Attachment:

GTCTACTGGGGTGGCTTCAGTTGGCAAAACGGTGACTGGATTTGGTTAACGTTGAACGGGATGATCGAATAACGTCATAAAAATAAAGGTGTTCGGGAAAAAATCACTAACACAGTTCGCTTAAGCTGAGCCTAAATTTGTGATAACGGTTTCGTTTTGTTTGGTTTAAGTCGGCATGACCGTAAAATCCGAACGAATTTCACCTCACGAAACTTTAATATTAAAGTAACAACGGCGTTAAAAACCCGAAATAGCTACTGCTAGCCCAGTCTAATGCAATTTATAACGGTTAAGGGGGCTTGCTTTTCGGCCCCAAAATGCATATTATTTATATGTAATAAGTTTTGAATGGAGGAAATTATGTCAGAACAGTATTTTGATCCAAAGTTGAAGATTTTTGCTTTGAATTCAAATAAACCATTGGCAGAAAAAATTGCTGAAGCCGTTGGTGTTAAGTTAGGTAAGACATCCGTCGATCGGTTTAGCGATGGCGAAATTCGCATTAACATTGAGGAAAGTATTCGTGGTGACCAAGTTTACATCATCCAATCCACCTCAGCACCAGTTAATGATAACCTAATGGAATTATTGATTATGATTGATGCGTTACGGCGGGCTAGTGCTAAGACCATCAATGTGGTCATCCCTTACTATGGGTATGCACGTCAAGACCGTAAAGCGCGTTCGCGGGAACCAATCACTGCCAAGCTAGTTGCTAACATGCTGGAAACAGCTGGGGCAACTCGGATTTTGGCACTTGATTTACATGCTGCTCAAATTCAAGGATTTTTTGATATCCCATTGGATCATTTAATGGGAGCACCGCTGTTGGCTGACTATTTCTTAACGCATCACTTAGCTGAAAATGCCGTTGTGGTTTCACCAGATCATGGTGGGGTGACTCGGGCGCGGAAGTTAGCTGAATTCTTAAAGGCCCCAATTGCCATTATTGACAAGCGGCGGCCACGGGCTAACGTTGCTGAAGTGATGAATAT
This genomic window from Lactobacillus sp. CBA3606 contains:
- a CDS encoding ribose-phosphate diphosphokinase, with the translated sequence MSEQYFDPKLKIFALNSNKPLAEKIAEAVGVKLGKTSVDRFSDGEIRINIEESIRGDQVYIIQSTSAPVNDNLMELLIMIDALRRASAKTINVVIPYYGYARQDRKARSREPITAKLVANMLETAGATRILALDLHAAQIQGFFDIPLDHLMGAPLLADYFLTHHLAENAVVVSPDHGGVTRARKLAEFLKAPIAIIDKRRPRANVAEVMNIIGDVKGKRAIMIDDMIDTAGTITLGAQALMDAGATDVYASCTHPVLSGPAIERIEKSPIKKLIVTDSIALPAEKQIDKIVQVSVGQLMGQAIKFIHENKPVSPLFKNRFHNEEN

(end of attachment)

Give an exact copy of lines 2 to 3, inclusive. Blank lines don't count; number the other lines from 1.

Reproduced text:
This genomic window from Lactobacillus sp. CBA3606 contains:
- a CDS encoding ribose-phosphate diphosphokinase, with the translated sequence MSEQYFDPKLKIFALNSNKPLAEKIAEAVGVKLGKTSVDRFSDGEIRINIEESIRGDQVYIIQSTSAPVNDNLMELLIMIDALRRASAKTINVVIPYYGYARQDRKARSREPITAKLVANMLETAGATRILALDLHAAQIQGFFDIPLDHLMGAPLLADYFLTHHLAENAVVVSPDHGGVTRARKLAEFLKAPIAIIDKRRPRANVAEVMNIIGDVKGKRAIMIDDMIDTAGTITLGAQALMDAGATDVYASCTHPVLSGPAIERIEKSPIKKLIVTDSIALPAEKQIDKIVQVSVGQLMGQAIKFIHENKPVSPLFKNRFHNEEN